Love, Will (Bill)

I am sad. It would have been so much fun to surprise him with this piece from his own past. If it was a piece from his own past. Which it is not. And now I wonder who in the heck the kid was who wrote to our grandmother. She notoriously made friends from all generations, and this postcard seems to show that.



Animated GIFS via: Pleasure Gait Farms

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12 comments:

mythopolis said...

You have such a great collection of cards along with family history embedded in them. I collect cards, but they aren't connected to my family. Cards like this that always make me wonder who the people were that wrote them, or who they sent them to.

I've never been to Knott's Berry Farm, but it seems I have known of it since childhood, for some reason.

Kay McKenzie Cooke said...

I am loving the cards and the stories behind them. Thank you Lydia.

Don't Feed The Pixies said...

All togther now,"ooooooooh, the deadwood stage is comin' on over the hills..."

I think it was Sacramento we visited when we came to USA - and you went on an old carriage and got fake "held up" by a man in a mask and...that's about all i remember.

Inevitably your title put me in mind of a famous 1980s song by The Specials (named after the Special Constabulary - part-time police), called "Ghost Town"

Worth a look if you can find it. I once met singer Terry Hall, but that's another story...

izzy said...

I noticed his stockings right away!!
yup he is 'a keeper' as we say- and I did love my wayward trip to a Ghost town the summer of '67- (We used to go on trips from camp that year) 'Washoe Pines was a cool place-
out thar in Nevada! Thanks.

Chrissy Brand said...

Fascinating postcards and the tales within!

Chrissy
http://mancunianwave.blogspot.com/

Rob-bear said...

Well, dag nabbit anyhow! The cowboy with the donkey (wearing western boots) kinda looks like me. But it isn't — he's too thin.
The big berry farm — a place Knott to be missed.
Yep; that'll do.

Fireblossom said...

I love Knott's. I first visited when I was five, and got to help the undertaker! The last time I was there was with my then-fiance, just four months before we got married. We were there at Halloween time, which was a blast.

naomi dagen bloom said...

Much as I enjoy your picture postcards that you always show the reverse side adds so much. Don't you love the postmark, "Ghost Town"!

We almost visited a ghost town here in Oregon this weekend--Shaniko--for a fiber festival. Once had a short, intense life as a wool capital. But we could not find out much about what would be going on and, as you know, it is very hot around here lately.

Lydia said...

mythopolis~ Alas, as you can see in my addendum the only family history in this particular old postcard was that it was mailed to my grandmother. So in this case, my friend, we can wonder together who the person was who mailed it to her.
Re: your observation about Knott's FB, the same is true for me.

Kay~ Thank you, Kay. I love your visits.

Pixies~ ...another story, indeed. Do tell in a post perhaps? Never heard of the song, but of course I will try to find it. You have such esoteric information running around in your head that I am constantly amazed!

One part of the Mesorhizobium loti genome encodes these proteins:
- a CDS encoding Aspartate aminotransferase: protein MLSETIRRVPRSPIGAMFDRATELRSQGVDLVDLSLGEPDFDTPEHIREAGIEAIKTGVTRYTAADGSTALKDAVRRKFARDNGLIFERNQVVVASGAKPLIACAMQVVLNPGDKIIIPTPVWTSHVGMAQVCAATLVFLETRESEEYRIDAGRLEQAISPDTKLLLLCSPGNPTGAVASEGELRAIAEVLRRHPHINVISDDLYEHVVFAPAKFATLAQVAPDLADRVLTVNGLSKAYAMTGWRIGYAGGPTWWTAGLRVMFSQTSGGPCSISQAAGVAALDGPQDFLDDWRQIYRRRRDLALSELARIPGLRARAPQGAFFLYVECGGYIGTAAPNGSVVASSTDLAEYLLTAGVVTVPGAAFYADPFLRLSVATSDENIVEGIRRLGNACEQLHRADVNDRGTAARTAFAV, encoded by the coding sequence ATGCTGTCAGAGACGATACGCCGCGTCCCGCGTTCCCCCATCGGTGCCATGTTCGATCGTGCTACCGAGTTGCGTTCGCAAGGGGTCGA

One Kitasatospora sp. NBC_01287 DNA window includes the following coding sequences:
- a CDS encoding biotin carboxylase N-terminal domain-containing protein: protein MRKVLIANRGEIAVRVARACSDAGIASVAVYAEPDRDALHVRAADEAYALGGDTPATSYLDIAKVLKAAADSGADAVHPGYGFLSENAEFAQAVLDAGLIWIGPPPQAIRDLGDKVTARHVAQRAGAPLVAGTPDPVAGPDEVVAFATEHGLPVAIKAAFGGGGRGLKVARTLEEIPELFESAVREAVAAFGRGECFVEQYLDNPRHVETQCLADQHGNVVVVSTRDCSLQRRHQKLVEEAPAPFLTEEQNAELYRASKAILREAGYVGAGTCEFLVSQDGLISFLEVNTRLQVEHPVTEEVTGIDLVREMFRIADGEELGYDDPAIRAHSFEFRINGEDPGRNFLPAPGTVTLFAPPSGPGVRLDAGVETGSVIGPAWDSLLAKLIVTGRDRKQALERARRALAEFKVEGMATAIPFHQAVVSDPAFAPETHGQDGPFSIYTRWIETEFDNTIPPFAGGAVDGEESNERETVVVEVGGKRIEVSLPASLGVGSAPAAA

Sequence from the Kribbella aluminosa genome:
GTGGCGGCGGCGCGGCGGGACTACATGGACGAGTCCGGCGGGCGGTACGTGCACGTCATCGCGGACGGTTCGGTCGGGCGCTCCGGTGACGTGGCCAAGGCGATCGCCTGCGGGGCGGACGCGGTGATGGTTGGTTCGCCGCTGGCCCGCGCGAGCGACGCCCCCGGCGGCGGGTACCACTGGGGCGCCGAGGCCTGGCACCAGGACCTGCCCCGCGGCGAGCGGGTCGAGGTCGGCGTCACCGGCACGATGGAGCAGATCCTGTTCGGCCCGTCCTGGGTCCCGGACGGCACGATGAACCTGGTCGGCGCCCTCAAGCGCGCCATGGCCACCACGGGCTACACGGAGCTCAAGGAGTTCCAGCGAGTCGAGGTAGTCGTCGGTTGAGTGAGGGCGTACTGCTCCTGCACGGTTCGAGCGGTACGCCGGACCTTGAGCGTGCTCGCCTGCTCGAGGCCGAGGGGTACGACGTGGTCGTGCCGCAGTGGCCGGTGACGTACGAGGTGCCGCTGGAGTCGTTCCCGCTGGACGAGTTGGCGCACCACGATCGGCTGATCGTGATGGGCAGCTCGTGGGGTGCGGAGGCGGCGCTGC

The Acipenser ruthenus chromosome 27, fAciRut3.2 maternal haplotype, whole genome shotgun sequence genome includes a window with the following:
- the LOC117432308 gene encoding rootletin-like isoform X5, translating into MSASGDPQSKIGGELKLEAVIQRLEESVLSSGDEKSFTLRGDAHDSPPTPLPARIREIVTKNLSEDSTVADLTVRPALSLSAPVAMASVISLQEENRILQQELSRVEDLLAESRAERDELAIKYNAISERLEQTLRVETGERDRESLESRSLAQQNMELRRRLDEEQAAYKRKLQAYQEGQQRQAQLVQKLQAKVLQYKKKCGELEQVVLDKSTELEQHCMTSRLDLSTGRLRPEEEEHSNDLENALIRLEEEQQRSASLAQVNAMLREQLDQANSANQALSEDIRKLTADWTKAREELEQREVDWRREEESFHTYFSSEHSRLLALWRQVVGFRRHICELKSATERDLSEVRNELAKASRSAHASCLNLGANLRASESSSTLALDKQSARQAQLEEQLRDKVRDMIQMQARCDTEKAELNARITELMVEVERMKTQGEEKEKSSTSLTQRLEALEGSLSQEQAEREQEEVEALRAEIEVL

What a weird kind of memory for you to have of your visit here. Sounds like your folks went out of their way to do "kid things" on the trip. :)

izzy~ So you actually visited Knott's BF; I never did. I am truly intrigued about your camp Washoe Pines in Nevada. I wonder where it was. I was raised in Reno, but guess where I went to camp? Camp Sugarpine in Yosemite National Forest.

Chrissy Brand~ Why, thanks so much for the comment and follow! Love your profile avatar. :)

Rob-bear~ " . . .Knott to be missed." Did you really say that? I loved it, you so very clever, not too-thin Bear.

Fireblossom~ Good heavens, you just crack me up! Even as a five-year-old you had a strange experience at Knott's BF! The undertaker's little helper. How choice! Fun to hear from someone who was at the Halloween time gala. It looks amazing at the website.

naomi~ I am even getting over my disappointment in learning that the Bill who sent the card was not my cousin Will/Bill because the postmark is just great!

Shaniko...I have heard the name and have absolutely no idea where it is here in Oregon. Nor did I know anything about its past as a wool capital, or the current home of a fiber festival. I needed you to move here from New York so I could learn such things! :)

susan said...

I don't visit as often as I should but I do love reading the gentle histories you report. More than anyone else I read your stories and pictures have the effect of making me want to relive the middle of the last century as an aware adult. I would savor every moment.

Jingle Poetry said...

Greetings:

We are celebrating one year anniversary, wish to say thank you for the support in the past year, it would be a delight to have you share a piece of poetry with us today , any poems or Haiku, old or new are welcome…Please feel free to join us and get some feedback!

You Deserve The Best!

Bless your Monday!
Cheers….
Jingle Poetry Community

xoxox

Lydia said...

susan~ What a beautiful comment! Thank you for your unique way of looking at the world, and in expressing what you find.

Jingle~ You deserve the best too. Congratulations on your one-year anniversary, and for the ways you have enhanced the blogging experience!